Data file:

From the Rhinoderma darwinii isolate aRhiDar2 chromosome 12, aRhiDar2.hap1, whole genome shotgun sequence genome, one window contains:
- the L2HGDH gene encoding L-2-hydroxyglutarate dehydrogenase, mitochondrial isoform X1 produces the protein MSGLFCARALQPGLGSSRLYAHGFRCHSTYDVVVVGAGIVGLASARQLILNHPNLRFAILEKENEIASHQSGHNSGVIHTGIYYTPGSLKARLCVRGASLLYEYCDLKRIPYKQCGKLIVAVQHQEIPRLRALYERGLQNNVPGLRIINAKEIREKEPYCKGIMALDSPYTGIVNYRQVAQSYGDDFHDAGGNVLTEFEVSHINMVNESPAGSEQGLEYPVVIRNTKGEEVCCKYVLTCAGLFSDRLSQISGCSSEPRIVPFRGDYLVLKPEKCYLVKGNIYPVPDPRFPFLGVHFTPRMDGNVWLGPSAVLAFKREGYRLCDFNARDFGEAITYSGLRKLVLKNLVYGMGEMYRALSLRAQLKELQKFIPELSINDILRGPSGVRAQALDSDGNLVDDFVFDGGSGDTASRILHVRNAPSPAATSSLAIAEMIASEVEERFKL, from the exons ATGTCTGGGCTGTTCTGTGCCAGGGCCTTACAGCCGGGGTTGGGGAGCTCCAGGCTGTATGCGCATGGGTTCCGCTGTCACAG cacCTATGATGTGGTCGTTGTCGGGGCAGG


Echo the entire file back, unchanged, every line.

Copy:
From the Rhinoderma darwinii isolate aRhiDar2 chromosome 12, aRhiDar2.hap1, whole genome shotgun sequence genome, one window contains:
- the L2HGDH gene encoding L-2-hydroxyglutarate dehydrogenase, mitochondrial isoform X1 produces the protein MSGLFCARALQPGLGSSRLYAHGFRCHSTYDVVVVGAGIVGLASARQLILNHPNLRFAILEKENEIASHQSGHNSGVIHTGIYYTPGSLKARLCVRGASLLYEYCDLKRIPYKQCGKLIVAVQHQEIPRLRALYERGLQNNVPGLRIINAKEIREKEPYCKGIMALDSPYTGIVNYRQVAQSYGDDFHDAGGNVLTEFEVSHINMVNESPAGSEQGLEYPVVIRNTKGEEVCCKYVLTCAGLFSDRLSQISGCSSEPRIVPFRGDYLVLKPEKCYLVKGNIYPVPDPRFPFLGVHFTPRMDGNVWLGPSAVLAFKREGYRLCDFNARDFGEAITYSGLRKLVLKNLVYGMGEMYRALSLRAQLKELQKFIPELSINDILRGPSGVRAQALDSDGNLVDDFVFDGGSGDTASRILHVRNAPSPAATSSLAIAEMIASEVEERFKL, from the exons ATGTCTGGGCTGTTCTGTGCCAGGGCCTTACAGCCGGGGTTGGGGAGCTCCAGGCTGTATGCGCATGGGTTCCGCTGTCACAG cacCTATGATGTGGTCGTTGTCGGGGCAGG